9. 9.
    Metwaly H, Maruyama S, Yamazaki M, Tsuneki M, Abé T, Jen KY, Cheng J, Saku T (2012) Parenchymal-stromal switching for extracellular matrix production on invasion of oral squamous cell carcinoma. Hum Pathol 43:1973–1981CrossRefPubMedGoogle Scholar
  10. 10.
    Alvarado CG, Maruyama S, Cheng J, Ida-Yonemochi H, Kobayashi T, Yamazaki M, Takagi R, Saku T (2011) Nuclear translocation of beta-catenin synchronized with loss of E-cadherin in oral epithelial dysplasia with a characteristic two-phase appearance. Histopathology 59:283–291PubMedGoogle Scholar
  11. 11.
    Troyanovsky SM, Guelstein VI, Tchipysheva TA, Krutovskikh VA, Bannikov GA (1989) Patterns of expression of keratin 17 in human epithelia: dependency on cell position. J Cell Sci 93:419–426PubMedGoogle Scholar
  12. 12.
    Kim S, Wong P, Coulombe PA (2006) A keratin cytoskeletal protein regulates protein synthesis and epithelial cell growth. Nature 441:362–365CrossRefPubMedGoogle Scholar
  13. 13.
    Maruyama S, Cheng J, Yamazaki M, Zhou XJ, Zhang ZY, He RG, Saku T (2010) Metastasis-associated genes in salivary adenoid cystic carcinoma and oral squamous cell carcinoma: a differential DNA chip analysis between metastatic and non-metastatic cell systems. Cancer Genet Cytogenet 195:14–22CrossRefGoogle Scholar
  14. 14.
    Syafriadi M, Cheng J, Jen KY, Ida-Yonemochi H, Suzuki M, Saku T (2005) Two-phase appearance of oral epithelial dysplasia resulting from focal proliferation of parabasal cells and apoptosis of prickle cells. J Oral Pathol Med 34:140–149CrossRefPubMedGoogle Scholar
  15. 15.
    Smith FJ, Jonkman MF, van Goor H, Coleman CM, Covello SP, Uitto J, McLean WH (1998) A mutation in human keratin K6b produces a phenocopy of the K17 disorder pachyonychia congenita type 2. Hum Mol Genet 7:1143–1148CrossRefPubMedGoogle Scholar
  16. 16.
    Troyanovsky SM, Leube RE, Franke WW (1992) Characterization of the human gene encoding cytokeratin 17 and its expression pattern. Eur J Cell Biol 59:127–137PubMedGoogle Scholar
  17. 17.
    McGowan KM, Coulombe PA (1998) Onset of keratin 17 expression coincides with the definition of major epithelial lineages during skin development. J Cell Biol 143:469–486CrossRefPubMedCentralPubMedGoogle Scholar
  18. 18.
    Freedberg IM, Tomic-Canic M, Komine M, Blumenberg M (2001) Keratins and the keratinocyte activation cycle. J Investig Dermatol 116:633–640CrossRefPubMedGoogle Scholar
  19. 19.
    Kozma SC, Thomas G (2002) Regulation of cell size in growth, development and human disease: PI3K, PKB and S6K. Bioessays 24:65–71CrossRefPubMedGoogle Scholar
  20. 20.
    Bertram PG, Zeng C, Thorson J, Shaw AS, Zheng XF (1998) The 14-3-3 proteins positively regulate rapamycin-sensitive signaling. Curr Biol 8:1259–1267CrossRefPubMedGoogle Scholar
  21. 21.
    Yang HY, Wen YY, Chen CH, Lozano G, Lee MH (2003) 14-3-3 sigma positively regulates p53 and suppresses tumor growth. Mol Cell Biol 23:7096–7107CrossRefPubMedCentralPubMedGoogle Scholar
  22. 22.
    Chan TA, Hwang PM, Hermeking H, Kinzler KW, Vogelstein B (2000) Cooperative effects of genes controlling the G(2)/M checkpoint. Genes Dev 14:1584–1588PubMedCentralPubMedGoogle Scholar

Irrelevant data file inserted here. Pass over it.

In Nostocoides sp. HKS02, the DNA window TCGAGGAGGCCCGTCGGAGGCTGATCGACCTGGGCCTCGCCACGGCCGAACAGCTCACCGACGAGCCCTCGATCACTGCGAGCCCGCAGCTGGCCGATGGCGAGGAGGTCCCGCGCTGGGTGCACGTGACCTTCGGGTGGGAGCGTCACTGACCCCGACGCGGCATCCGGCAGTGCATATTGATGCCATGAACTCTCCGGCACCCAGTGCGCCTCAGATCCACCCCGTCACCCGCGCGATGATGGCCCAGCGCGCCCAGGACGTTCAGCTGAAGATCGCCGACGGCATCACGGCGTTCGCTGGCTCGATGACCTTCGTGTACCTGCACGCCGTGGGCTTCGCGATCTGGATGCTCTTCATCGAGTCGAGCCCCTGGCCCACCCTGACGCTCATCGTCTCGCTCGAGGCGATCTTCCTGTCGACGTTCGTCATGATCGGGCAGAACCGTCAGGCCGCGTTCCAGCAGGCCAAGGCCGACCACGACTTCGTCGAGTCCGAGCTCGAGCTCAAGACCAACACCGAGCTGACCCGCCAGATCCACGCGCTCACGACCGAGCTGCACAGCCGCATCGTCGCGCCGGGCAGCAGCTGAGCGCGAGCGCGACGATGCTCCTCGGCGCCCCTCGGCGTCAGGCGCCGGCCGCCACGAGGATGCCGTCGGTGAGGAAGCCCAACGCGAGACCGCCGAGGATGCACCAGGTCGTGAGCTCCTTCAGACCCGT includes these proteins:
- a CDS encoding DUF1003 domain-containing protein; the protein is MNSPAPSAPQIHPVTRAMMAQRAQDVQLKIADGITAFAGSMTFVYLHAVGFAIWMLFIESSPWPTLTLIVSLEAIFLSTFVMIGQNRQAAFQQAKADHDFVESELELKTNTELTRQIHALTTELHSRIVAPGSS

23. 23.
    Strimpakos AS, Karapanagiotou EM, Saif MW, Syrigos KN (2009) The role of mTOR in the management of solid tumors: an overview. Cancer Treat Rev 35:148–159CrossRefPubMedGoogle Scholar
  24. 24.
    Janus A, Robak T, Smolewski P (2005) The mammalian target of the rapamycin (mTOR) kinase pathway: its role in tumourigenesis and targeted antitumour therapy. Cell Mol Biol Lett 10:479–498PubMedGoogle Scholar
  25. 25.
    Asnaghi L, Bruno P, Priulla M, Nicolin A (2004) mTOR: a protein kinase switching between life and death. Pharmacol Res 50:545–549CrossRefPubMedGoogle Scholar
  26. 26.
    Xu G, Zhang W, Bertram P, Zheng XF, McLeod H (2004) Pharmacogenomic profiling of the PI3K/PTEN-AKT-mTOR pathway in common human tumors. Int J Oncol 24:893–900PubMedGoogle Scholar
  27. 27.
    Hay N, Sonenberg N (2004) Upstream and downstream of mTOR. Genes Dev 18:1926–1945CrossRefPubMedGoogle Scholar
  28. 28.
    Hayashi E, Kuramitsu Y, Fujimoto M, Zhang X, Tanaka T, Uchida K, Fukuda T, Furumoto H, Ueyama Y, Nakamura K (2009) Proteomic profiling of differential display analysis for human oral squamous cell carcinoma: 14-3-3 σ protein is upregulated in human oral squamous cell carcinoma and dependent on the differentiation level. Proteomics Clin Appl 3:1338–1347CrossRefPubMedGoogle Scholar
  29. 29.
    Kirschner M, Montazem A, Hilaire HS, Radu A (2006) Long-term culture of human gingival keratinocyte progenitor cells by down-regulation of 14-3-3 sigma. Stem Cells Dev 15:556–565CrossRefPubMedGoogle Scholar
  30. 30.
    Takahashi Y, Nishikawa M, Takakura Y (2006) Suppression of tumor growth by intratumoral injection of short hairpin RNA-expressing plasmid DNA targeting beta-catenin or hypoxia-inducible factor 1alpha. J Control Release 116:90–95CrossRefPubMedGoogle Scholar
  31. 31.
    Wang Z, Rao DD, Senzer N, Nemunaitis J (2011) RNA interference and cancer therapy. Pharm Res 28:2983–2995CrossRefPubMedGoogle Scholar
  32. 32.
    Liu X, Sempere LF, Ouyang H, Memoli VA, Andrew AS, Luo Y, Demidenko E, Korc M, Shi W, Preis M, Dragnev KH, Li H, Direnzo J, Bak M, Freemantle SJ, Kauppinen S, Dmitrovsky E (2010) MicroRNA-31 functions as an oncogenic microRNA in mouse and human lung cancer cells by repressing specific tumor suppressors. J Clin Invest 120:1298–1309CrossRefPubMedCentralPubMedGoogle Scholar